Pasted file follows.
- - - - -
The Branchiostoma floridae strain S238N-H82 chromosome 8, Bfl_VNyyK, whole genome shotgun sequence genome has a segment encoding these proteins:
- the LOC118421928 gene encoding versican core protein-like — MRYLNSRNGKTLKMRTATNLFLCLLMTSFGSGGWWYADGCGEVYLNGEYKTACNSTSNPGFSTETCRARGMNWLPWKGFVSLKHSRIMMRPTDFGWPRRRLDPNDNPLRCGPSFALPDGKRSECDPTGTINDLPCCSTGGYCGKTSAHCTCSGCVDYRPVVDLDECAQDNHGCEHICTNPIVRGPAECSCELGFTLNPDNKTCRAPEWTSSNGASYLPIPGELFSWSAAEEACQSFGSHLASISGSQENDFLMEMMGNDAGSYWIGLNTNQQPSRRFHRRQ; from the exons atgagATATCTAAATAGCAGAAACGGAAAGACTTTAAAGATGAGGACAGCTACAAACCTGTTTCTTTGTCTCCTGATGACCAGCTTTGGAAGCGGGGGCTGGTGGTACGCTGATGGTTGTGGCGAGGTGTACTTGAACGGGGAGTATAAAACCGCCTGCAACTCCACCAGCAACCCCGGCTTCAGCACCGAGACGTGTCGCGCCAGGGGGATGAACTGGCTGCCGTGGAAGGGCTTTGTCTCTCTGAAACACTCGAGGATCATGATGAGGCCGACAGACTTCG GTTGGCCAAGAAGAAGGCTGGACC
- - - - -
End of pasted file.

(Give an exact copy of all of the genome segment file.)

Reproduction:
The Branchiostoma floridae strain S238N-H82 chromosome 8, Bfl_VNyyK, whole genome shotgun sequence genome has a segment encoding these proteins:
- the LOC118421928 gene encoding versican core protein-like — MRYLNSRNGKTLKMRTATNLFLCLLMTSFGSGGWWYADGCGEVYLNGEYKTACNSTSNPGFSTETCRARGMNWLPWKGFVSLKHSRIMMRPTDFGWPRRRLDPNDNPLRCGPSFALPDGKRSECDPTGTINDLPCCSTGGYCGKTSAHCTCSGCVDYRPVVDLDECAQDNHGCEHICTNPIVRGPAECSCELGFTLNPDNKTCRAPEWTSSNGASYLPIPGELFSWSAAEEACQSFGSHLASISGSQENDFLMEMMGNDAGSYWIGLNTNQQPSRRFHRRQ; from the exons atgagATATCTAAATAGCAGAAACGGAAAGACTTTAAAGATGAGGACAGCTACAAACCTGTTTCTTTGTCTCCTGATGACCAGCTTTGGAAGCGGGGGCTGGTGGTACGCTGATGGTTGTGGCGAGGTGTACTTGAACGGGGAGTATAAAACCGCCTGCAACTCCACCAGCAACCCCGGCTTCAGCACCGAGACGTGTCGCGCCAGGGGGATGAACTGGCTGCCGTGGAAGGGCTTTGTCTCTCTGAAACACTCGAGGATCATGATGAGGCCGACAGACTTCG GTTGGCCAAGAAGAAGGCTGGACC